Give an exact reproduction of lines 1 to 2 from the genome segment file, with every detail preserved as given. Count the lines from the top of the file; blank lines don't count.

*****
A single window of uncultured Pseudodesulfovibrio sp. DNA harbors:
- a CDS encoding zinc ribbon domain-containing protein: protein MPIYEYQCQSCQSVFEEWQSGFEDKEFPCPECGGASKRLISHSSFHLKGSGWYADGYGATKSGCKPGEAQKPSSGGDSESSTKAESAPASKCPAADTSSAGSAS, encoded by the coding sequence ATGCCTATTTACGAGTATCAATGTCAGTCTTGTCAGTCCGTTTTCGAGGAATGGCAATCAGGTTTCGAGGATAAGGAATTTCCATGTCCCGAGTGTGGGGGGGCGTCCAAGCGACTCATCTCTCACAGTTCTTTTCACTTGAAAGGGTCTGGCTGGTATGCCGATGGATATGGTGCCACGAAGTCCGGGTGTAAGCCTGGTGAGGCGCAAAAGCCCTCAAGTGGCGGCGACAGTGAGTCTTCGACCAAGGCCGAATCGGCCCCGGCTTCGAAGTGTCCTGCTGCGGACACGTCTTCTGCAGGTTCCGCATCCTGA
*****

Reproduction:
A single window of uncultured Pseudodesulfovibrio sp. DNA harbors:
- a CDS encoding zinc ribbon domain-containing protein: protein MPIYEYQCQSCQSVFEEWQSGFEDKEFPCPECGGASKRLISHSSFHLKGSGWYADGYGATKSGCKPGEAQKPSSGGDSESSTKAESAPASKCPAADTSSAGSAS, encoded by the coding sequence ATGCCTATTTACGAGTATCAATGTCAGTCTTGTCAGTCCGTTTTCGAGGAATGGCAATCAGGTTTCGAGGATAAGGAATTTCCATGTCCCGAGTGTGGGGGGGCGTCCAAGCGACTCATCTCTCACAGTTCTTTTCACTTGAAAGGGTCTGGCTGGTATGCCGATGGATATGGTGCCACGAAGTCCGGGTGTAAGCCTGGTGAGGCGCAAAAGCCCTCAAGTGGCGGCGACAGTGAGTCTTCGACCAAGGCCGAATCGGCCCCGGCTTCGAAGTGTCCTGCTGCGGACACGTCTTCTGCAGGTTCCGCATCCTGA